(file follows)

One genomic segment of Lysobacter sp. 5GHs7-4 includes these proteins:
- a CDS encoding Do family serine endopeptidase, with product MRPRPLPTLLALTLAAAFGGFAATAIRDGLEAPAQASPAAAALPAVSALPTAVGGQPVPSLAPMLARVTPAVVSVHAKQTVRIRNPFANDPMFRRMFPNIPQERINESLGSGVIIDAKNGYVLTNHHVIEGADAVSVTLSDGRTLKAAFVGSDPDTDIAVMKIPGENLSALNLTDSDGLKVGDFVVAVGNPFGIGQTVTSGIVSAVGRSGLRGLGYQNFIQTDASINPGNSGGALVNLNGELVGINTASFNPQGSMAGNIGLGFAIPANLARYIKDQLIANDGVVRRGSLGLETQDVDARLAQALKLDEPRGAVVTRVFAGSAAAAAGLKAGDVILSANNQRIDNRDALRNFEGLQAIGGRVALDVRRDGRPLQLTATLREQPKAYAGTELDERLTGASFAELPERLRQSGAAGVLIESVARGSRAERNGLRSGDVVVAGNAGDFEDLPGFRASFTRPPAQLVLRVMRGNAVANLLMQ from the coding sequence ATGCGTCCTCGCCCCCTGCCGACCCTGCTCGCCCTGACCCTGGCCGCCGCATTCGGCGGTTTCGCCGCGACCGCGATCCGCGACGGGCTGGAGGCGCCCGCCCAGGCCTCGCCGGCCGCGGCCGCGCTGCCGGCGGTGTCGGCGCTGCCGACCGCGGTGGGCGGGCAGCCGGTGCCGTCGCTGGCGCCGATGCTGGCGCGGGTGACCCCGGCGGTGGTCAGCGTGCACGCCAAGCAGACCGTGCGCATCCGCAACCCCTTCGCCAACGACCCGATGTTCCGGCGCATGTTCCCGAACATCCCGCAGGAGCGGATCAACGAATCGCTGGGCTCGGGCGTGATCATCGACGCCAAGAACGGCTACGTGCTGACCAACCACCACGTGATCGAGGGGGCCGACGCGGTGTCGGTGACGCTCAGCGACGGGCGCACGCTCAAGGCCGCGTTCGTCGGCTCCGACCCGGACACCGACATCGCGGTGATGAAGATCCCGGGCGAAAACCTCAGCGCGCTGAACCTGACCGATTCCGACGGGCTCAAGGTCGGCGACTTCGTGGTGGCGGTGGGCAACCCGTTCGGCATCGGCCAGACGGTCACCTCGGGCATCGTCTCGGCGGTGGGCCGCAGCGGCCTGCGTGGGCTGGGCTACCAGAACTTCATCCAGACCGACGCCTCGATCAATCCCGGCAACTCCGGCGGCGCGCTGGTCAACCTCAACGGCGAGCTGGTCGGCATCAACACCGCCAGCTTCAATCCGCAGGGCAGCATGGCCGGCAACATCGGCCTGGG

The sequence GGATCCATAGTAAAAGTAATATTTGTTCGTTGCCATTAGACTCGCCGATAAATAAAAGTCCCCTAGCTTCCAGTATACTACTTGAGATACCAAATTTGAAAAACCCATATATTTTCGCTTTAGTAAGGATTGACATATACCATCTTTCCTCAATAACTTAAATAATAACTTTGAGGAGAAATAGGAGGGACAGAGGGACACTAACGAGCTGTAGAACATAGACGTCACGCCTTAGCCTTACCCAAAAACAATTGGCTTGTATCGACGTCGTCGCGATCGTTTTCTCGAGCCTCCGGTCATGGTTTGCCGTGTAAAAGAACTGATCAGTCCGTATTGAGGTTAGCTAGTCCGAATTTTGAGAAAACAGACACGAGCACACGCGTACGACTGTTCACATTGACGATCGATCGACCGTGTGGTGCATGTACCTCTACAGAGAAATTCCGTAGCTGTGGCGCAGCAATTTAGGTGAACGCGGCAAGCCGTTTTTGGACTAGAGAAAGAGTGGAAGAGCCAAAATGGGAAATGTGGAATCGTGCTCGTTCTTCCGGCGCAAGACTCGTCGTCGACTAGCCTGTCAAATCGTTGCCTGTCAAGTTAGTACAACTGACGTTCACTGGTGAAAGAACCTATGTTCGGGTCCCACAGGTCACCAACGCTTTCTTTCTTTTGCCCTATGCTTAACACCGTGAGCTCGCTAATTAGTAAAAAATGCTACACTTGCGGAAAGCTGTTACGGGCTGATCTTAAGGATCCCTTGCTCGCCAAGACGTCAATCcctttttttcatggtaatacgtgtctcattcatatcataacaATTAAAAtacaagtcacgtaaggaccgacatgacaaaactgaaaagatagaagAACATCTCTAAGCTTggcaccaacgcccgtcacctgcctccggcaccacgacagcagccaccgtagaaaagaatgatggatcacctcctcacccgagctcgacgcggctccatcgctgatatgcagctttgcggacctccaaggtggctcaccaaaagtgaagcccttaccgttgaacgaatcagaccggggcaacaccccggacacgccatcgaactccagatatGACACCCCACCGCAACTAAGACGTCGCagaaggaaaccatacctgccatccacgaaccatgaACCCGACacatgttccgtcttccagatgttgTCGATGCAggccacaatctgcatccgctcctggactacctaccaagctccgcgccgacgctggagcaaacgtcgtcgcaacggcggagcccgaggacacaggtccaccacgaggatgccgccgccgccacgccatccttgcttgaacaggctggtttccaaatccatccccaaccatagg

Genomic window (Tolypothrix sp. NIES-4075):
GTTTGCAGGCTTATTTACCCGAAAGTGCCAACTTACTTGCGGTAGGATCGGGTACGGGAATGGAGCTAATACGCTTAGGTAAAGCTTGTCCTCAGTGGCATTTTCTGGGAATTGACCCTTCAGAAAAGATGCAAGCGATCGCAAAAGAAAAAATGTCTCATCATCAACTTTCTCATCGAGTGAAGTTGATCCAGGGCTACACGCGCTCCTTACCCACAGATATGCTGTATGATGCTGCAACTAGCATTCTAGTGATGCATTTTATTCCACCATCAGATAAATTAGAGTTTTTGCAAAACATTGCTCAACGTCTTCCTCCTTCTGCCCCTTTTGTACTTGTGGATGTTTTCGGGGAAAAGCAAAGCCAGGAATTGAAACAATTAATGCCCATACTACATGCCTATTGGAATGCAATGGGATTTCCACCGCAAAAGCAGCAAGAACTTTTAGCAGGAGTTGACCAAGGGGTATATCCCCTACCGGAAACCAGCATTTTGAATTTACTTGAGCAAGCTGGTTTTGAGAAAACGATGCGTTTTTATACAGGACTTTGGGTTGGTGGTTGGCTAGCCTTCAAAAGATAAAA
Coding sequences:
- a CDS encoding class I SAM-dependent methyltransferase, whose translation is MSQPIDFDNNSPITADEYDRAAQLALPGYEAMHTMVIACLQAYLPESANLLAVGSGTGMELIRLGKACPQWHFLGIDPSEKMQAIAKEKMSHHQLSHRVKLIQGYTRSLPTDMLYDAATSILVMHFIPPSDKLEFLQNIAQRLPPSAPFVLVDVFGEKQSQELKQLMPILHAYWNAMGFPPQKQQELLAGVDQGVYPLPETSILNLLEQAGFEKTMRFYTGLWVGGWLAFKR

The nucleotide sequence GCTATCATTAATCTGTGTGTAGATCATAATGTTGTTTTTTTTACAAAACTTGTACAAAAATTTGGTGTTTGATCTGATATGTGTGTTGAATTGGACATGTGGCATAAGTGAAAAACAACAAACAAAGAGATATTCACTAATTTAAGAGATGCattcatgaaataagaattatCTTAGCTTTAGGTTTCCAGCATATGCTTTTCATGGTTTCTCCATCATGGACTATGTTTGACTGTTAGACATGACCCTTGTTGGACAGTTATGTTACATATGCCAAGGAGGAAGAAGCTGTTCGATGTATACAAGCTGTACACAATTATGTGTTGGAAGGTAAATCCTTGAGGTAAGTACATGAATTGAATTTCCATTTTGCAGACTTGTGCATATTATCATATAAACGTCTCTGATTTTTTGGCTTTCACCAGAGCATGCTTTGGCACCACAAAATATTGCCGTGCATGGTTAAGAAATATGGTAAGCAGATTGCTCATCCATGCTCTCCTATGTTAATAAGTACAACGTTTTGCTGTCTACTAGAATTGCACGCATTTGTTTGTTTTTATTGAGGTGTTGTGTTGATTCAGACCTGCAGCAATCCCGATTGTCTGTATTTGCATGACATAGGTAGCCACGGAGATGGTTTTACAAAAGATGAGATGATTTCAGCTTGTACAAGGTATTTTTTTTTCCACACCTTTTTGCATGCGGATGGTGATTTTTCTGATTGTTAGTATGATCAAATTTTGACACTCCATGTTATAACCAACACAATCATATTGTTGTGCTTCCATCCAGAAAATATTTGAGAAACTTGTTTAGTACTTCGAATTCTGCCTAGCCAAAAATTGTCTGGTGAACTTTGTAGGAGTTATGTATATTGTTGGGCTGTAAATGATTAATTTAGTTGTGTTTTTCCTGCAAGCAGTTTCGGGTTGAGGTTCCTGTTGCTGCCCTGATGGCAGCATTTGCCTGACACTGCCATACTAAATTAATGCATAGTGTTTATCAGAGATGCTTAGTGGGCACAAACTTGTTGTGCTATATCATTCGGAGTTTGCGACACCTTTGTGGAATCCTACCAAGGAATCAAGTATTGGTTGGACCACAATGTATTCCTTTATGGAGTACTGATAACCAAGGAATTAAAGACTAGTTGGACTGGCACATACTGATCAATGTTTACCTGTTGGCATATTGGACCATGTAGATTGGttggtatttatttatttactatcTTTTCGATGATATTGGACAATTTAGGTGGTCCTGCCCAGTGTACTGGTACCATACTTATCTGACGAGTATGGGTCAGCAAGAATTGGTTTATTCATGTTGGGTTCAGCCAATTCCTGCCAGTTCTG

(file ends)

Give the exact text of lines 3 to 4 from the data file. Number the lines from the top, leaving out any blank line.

The sequence GGATCCATAGTAAAAGTAATATTTGTTCGTTGCCATTAGACTCGCCGATAAATAAAAGTCCCCTAGCTTCCAGTATACTACTTGAGATACCAAATTTGAAAAACCCATATATTTTCGCTTTAGTAAGGATTGACATATACCATCTTTCCTCAATAACTTAAATAATAACTTTGAGGAGAAATAGGAGGGACAGAGGGACACTAACGAGCTGTAGAACATAGACGTCACGCCTTAGCCTTACCCAAAAACAATTGGCTTGTATCGACGTCGTCGCGATCGTTTTCTCGAGCCTCCGGTCATGGTTTGCCGTGTAAAAGAACTGATCAGTCCGTATTGAGGTTAGCTAGTCCGAATTTTGAGAAAACAGACACGAGCACACGCGTACGACTGTTCACATTGACGATCGATCGACCGTGTGGTGCATGTACCTCTACAGAGAAATTCCGTAGCTGTGGCGCAGCAATTTAGGTGAACGCGGCAAGCCGTTTTTGGACTAGAGAAAGAGTGGAAGAGCCAAAATGGGAAATGTGGAATCGTGCTCGTTCTTCCGGCGCAAGACTCGTCGTCGACTAGCCTGTCAAATCGTTGCCTGTCAAGTTAGTACAACTGACGTTCACTGGTGAAAGAACCTATGTTCGGGTCCCACAGGTCACCAACGCTTTCTTTCTTTTGCCCTATGCTTAACACCGTGAGCTCGCTAATTAGTAAAAAATGCTACACTTGCGGAAAGCTGTTACGGGCTGATCTTAAGGATCCCTTGCTCGCCAAGACGTCAATCcctttttttcatggtaatacgtgtctcattcatatcataacaATTAAAAtacaagtcacgtaaggaccgacatgacaaaactgaaaagatagaagAACATCTCTAAGCTTggcaccaacgcccgtcacctgcctccggcaccacgacagcagccaccgtagaaaagaatgatggatcacctcctcacccgagctcgacgcggctccatcgctgatatgcagctttgcggacctccaaggtggctcaccaaaagtgaagcccttaccgttgaacgaatcagaccggggcaacaccccggacacgccatcgaactccagatatGACACCCCACCGCAACTAAGACGTCGCagaaggaaaccatacctgccatccacgaaccatgaACCCGACacatgttccgtcttccagatgttgTCGATGCAggccacaatctgcatccgctcctggactacctaccaagctccgcgccgacgctggagcaaacgtcgtcgcaacggcggagcccgaggacacaggtccaccacgaggatgccgccgccgccacgccatccttgcttgaacaggctggtttccaaatccatccccaaccatagg

Genomic window (Tolypothrix sp. NIES-4075):